We Got a Peek Inside China’s Hospital Ship
‘Peace Ark’ is Beijing’s goodwill ambassador
We’ve been inside the Chinese navy’s new hospital ship Peace Ark.
It was July 12 in Pearl Harbor. The blazing white Peace Ark had already been in Hawaii for more than two weeks for the huge Rim of the Pacific naval war game, which brought together dozens of warships from all over the world.
A Chinese sailor lounged in the sun on an outdoor extension of the ship’s bridge. A group of sailors kicked a soccer ball on the fenced-off concrete dock. Another group had just returned from shopping in Honolulu carrying bags bearing the brand names Levi’s, Diesel and Coach.
We stepped aboard.
At first glance, Peace Ark looks like a cruise ship. But a quick tour inside the 584-foot-long vessel reveals her for what she is—a well-outfitted symbol of Beijing’s growing “soft power.”
Peace Ark carries top-notch equipment—much of it foreign in origin—and has enough space and personnel to make her the equivalent of a full-service emergency hospital.
The presence of the Chinese ship at RIMPAC was highly political. Beijing clearly meant Peace Ark’s visit to Hawaii to emphasize the gentler side of China’s military—at a time when the China is clashing with its neighbors over disputed islands in the western Pacific.
Peace Ark is smaller than the U.S. Navy’s own hospital ships, including the 894-foot Mercy, which in July rested on the side of the pier opposite her Chinese counterpart. Peace Ark has just a third as many patient beds as Mercy.
Peace Ark is unarmed, although during our visit two naval guards in white uniforms—one packing a QBZ-95 assault rifle—kept watch over the gangway leading from pier to ship.
Peace Ark’s decor reflects her mission. On the first deck is a large framed poster of the vessel, with the slogan “Loyalty, Responsibility, Honor, Harmony” in Chinese and English.
There’s also a poster depicting Florence Nightingale, the heroic nurse of the Crimean War—and “Love, Patience, Carefulness, Responsibility,” again in two languages.
Our guides led us down a passageway—floor painted green to represent health—into Peace Ark’s pre-operations rooms. Most of the signage is in English and Chinese.
It was obvious that China relies on foreign companies for much of its military medical technology. One X-ray machine bore than name of Dutch firm Philips Healthcare.
From pre-op, patients would proceed into the operating suites. There we saw beds, instrument tables, a defibrillator and blood humidifiers. The machines are mostly Philips-brand.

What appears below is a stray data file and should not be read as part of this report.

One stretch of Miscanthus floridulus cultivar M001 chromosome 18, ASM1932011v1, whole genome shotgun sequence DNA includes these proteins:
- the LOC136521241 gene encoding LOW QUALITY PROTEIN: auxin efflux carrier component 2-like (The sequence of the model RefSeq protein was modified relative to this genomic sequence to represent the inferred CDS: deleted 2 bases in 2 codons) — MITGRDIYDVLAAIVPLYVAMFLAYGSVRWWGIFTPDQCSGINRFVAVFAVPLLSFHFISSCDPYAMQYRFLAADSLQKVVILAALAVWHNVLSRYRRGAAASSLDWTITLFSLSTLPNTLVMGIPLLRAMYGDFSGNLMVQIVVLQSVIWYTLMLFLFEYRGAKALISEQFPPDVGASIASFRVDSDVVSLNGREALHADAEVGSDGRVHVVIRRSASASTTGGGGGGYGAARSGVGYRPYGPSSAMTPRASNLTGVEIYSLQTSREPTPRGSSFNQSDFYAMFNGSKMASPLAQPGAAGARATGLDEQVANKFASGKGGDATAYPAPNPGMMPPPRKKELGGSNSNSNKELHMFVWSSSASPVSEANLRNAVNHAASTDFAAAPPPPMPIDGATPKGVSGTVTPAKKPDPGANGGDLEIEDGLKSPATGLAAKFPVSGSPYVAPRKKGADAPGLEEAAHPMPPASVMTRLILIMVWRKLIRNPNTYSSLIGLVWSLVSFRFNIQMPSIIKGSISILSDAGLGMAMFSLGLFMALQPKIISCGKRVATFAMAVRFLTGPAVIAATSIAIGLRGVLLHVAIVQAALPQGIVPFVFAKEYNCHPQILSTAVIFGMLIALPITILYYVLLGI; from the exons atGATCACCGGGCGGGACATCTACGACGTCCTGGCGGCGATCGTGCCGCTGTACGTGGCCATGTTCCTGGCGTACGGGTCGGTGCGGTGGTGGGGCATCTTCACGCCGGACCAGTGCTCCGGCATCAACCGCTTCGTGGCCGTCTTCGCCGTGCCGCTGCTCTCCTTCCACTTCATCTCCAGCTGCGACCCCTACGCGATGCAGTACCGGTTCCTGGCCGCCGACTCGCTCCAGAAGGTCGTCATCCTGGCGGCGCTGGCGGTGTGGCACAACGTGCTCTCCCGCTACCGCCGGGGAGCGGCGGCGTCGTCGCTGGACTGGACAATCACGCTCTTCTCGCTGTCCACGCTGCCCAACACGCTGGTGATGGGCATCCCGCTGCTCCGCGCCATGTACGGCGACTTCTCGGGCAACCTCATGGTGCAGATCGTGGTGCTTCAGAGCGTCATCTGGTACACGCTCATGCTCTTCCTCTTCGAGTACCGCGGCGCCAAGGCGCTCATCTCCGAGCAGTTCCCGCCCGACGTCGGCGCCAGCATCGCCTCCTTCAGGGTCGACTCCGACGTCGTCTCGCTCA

The ship has the same diagnostic equipment you might find in a civilian hospital, including two X-rays, an ultrasound machine and a C-T scanner.
“We can pretty much do anything,” Senior Capt. Sun Tao said—except internal organ transplants or treating heart disease, he added.
One of the few Chinese-made machines—which our guides insisted we see—is this TL-219 blood humidifier, a product of the Beijing MEDER Medical Science & Technology Company and the navy.
The TL-219 is the “first system in the market to complete blood purifications and function normally in motion environment,” a brochure claimed.
The second deck holds the bulk of the ship’s resources, including a communications room wired to closed-circuit television for keeping watch over the corridors and patient rooms.
There’s also a direct satellite line to Beijing’s PLA General Hospital. This corridor also leads to the ward for seriously wounded patients.
Peace Ark is a Chinese vessel, and perhaps not surprisingly there’s a clinic on board for traditional Chinese medicine including acupuncture, massage and cupping therapy.
Peace Ark even has her own gynecology clinic.
It doesn’t appear the Peace Ark has many methods for getting patients aboard—at least not while underway at sea. There’s a landing pad on the ship’s stern for a Z-9 helicopter. There are small boats on davits and a hanging basket for hauling people from boat to ship.
Peace Ark is at her best when operating from a dock.
We must emphasize that Peace Ark’s mission is humanitarian in nature. The other Chinese ships at RIMPAC—a destroyer, a frigate and their supporting oil tanker—are for war.
Which is why Peace Ark is great for diplomacy. Her very existence is supposed to be proof that China can be a friend to other countries. Since commissioning, Peace Ark has sailed on several goodwill cruises, offering free medical care in the Indian Ocean and The Philippines.
The U.S. previously had invited the Chinese flotilla to RIMPAC in 2012, but Beijing declined. U.S.-Chinese relations arguably have worsened since then, following repeated Chinese provocations. So it’s a good thing that China attended RIMPAC this year—and brought along its peace vessel.
Some cooperation is better than none.
But the U.S. Navy, for one, seems wary. While Chinese sailors kicked their soccer ball around on the dock that day in July, American helicopters were taking turns landing on the Japanese helicopter carrier Ise a few miles of the Oahu coast—with no Chinese ships in sight.